How IRA turned south Armagh into a fuel complex
The IRA and the Troubles were good to Thomas Murphy, Gerry Adams’ “decent friend” and “good republican”.
‘Slab’ has never served time in jail but has become an enormously wealthy landowner and cattle dealer, and de facto owner of a network of fuel operations and property across Ireland and Britain.
During the 1970s, he was a senior organising figure in the notorious South Armagh Brigade of the Provisional IRA, following in the footsteps of his father, Paddy, who was a member of the IRA during the Irish War of Independence.
Thomas was not known to take part in any attacks on soldiers or on the police, but he was known for the continuance of his smuggling business.
Slab was a focus of attention for the authorities not only for his involvement in the “movement” but also because of his open and large-scale involvement in smuggling.
The amount of money being raised through fuel laundering across south Armagh, and in particular in and around Slab’s home right on the border at Ballybinaby, was so concerning that the Government passed an emergency piece of legislation, the Newry and Mourne Regulation of Hydrocarbon Traffic (Northern Ireland) Order in August 1990.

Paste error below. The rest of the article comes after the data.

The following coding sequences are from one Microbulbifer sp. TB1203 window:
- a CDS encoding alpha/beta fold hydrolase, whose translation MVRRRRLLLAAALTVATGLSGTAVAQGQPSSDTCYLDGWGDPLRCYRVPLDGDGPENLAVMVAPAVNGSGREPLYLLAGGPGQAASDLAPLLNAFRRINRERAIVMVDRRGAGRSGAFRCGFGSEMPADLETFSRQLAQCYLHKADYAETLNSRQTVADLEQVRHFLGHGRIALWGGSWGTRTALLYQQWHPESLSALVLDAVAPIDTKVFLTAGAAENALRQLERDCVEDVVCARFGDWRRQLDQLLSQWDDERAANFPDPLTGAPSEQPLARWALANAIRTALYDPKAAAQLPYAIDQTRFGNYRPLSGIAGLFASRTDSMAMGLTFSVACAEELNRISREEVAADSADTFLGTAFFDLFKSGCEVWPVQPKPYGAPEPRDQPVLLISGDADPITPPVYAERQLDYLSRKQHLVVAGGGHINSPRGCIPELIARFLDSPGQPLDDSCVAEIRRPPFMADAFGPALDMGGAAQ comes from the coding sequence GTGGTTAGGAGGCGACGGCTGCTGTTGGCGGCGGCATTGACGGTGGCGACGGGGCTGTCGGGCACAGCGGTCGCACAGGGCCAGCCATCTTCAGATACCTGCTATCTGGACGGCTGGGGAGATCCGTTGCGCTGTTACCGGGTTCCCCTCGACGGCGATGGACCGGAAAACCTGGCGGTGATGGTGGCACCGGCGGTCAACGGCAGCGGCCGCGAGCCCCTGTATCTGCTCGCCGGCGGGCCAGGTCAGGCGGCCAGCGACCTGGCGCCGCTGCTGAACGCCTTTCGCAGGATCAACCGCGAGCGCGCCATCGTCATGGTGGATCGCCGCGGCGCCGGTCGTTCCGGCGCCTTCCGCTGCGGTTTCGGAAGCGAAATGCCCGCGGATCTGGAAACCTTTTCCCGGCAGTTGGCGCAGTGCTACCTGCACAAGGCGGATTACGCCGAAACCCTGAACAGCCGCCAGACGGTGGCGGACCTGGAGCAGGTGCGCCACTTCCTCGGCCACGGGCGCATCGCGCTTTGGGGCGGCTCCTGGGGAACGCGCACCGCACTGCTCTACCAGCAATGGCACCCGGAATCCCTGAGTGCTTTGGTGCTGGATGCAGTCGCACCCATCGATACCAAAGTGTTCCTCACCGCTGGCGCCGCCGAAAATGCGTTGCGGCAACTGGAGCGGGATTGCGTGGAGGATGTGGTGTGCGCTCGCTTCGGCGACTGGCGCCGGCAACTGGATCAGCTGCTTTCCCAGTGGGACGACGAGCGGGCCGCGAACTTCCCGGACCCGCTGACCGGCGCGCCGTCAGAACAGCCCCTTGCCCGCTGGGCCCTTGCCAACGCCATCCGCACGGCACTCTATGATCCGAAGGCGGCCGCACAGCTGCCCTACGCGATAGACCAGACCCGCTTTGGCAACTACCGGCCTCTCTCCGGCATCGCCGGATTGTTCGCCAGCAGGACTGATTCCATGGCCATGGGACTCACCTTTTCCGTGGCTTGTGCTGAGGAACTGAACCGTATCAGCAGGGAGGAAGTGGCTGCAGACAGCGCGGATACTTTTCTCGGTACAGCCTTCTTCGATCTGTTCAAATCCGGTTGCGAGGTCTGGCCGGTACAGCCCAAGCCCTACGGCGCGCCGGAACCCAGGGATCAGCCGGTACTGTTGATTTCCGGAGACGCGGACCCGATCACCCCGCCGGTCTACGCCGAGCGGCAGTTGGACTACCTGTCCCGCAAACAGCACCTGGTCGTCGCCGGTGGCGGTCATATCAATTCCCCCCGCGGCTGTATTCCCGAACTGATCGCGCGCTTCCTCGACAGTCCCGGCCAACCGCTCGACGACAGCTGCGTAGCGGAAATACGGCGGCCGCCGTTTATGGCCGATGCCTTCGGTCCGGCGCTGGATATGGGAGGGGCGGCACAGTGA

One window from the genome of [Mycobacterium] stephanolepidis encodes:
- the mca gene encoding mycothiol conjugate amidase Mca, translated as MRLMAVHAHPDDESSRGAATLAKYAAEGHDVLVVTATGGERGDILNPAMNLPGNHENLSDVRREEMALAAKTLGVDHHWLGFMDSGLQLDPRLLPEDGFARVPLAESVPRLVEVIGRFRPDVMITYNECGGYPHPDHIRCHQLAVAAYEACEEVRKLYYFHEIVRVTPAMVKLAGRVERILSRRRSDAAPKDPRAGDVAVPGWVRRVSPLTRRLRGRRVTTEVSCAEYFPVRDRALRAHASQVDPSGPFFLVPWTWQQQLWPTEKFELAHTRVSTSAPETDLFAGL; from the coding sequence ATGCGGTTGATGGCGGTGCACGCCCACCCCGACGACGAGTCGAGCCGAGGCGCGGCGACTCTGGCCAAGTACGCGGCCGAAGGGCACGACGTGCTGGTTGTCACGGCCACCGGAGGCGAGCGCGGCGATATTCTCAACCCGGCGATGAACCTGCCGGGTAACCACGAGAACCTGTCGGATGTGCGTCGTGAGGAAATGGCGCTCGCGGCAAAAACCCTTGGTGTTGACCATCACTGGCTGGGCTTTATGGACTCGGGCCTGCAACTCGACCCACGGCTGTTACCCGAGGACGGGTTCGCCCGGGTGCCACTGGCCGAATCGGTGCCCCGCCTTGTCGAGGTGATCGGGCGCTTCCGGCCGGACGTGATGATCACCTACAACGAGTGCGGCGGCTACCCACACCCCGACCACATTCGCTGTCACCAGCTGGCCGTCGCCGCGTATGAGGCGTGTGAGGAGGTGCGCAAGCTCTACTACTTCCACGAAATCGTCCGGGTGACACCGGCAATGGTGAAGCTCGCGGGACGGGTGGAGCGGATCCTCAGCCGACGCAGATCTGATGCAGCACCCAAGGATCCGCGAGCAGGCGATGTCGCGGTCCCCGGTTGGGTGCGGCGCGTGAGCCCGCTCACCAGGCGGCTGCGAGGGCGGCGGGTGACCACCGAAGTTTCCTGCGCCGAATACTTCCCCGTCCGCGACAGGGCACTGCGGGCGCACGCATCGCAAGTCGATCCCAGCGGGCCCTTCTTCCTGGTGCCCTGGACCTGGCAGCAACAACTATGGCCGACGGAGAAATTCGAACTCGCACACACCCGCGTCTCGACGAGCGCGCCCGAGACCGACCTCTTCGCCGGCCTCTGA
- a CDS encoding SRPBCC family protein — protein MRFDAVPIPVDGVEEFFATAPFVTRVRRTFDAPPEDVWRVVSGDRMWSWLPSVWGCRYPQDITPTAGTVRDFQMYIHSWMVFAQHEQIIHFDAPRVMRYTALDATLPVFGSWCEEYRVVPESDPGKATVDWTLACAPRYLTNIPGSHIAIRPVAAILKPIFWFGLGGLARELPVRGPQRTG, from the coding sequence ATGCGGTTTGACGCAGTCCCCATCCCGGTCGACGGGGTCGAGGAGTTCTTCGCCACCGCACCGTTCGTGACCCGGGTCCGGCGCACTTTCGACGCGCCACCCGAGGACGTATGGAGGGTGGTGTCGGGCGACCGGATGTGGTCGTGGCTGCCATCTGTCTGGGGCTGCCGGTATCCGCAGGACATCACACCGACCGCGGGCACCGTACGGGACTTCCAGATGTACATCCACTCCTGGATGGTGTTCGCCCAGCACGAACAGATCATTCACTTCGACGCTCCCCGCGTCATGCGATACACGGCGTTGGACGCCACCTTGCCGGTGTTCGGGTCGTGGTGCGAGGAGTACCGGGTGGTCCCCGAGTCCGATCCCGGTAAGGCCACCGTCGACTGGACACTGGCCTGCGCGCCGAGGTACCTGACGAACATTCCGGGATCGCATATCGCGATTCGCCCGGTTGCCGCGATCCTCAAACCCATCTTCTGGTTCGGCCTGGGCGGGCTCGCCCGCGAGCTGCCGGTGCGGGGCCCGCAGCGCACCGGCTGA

The law made it an offence to transport any form of hydrocarbon fuel along Larkins Road, on which Slab still lives in what, from the outside, appears to be nothing more than an ordinary bungalow.
Larkins Road was the only thoroughfare in the United Kingdom in which it was an offence to drive an oil lorry. But the law was never used against Murphy because he never drove any lorries containing fuel or much else.
Repeated raids were carried out on his farm and extensive outbuildings and on diesel plants around south Armagh and north Louth but, with one or two exceptions, no one served a prison sentence as a result.
The IRA’s fuel business turned south Armagh into a petrochemical complex, with dozens of small farms transformed into so-called diesel washing plants. The farm buildings often rented for £1,000 in cash per week.
However, the side-effect of this trade was a disastrous level of pollution of the countryside. In recent weeks, the heavy rain has been literally washing diesel and other highly dangerous chemicals used in the washing process out of the soil and into streams and rivers.
The toxic waste from the diesel plants has for years been seeping into the Fane River and the Lough Ross drinking water supplies that feed into the water taps of some 35,000 households in north Louth and south Armagh.
Slab’s own hometown of Crossmaglen receives its drinking water directly from Lough Ross, the same reservoir that the IRA fuel gangsters have been sending toxic chemicals into for more than 20 years.
This is the legacy of the IRA in south Armagh, and it is a legacy that will take generations to clean up.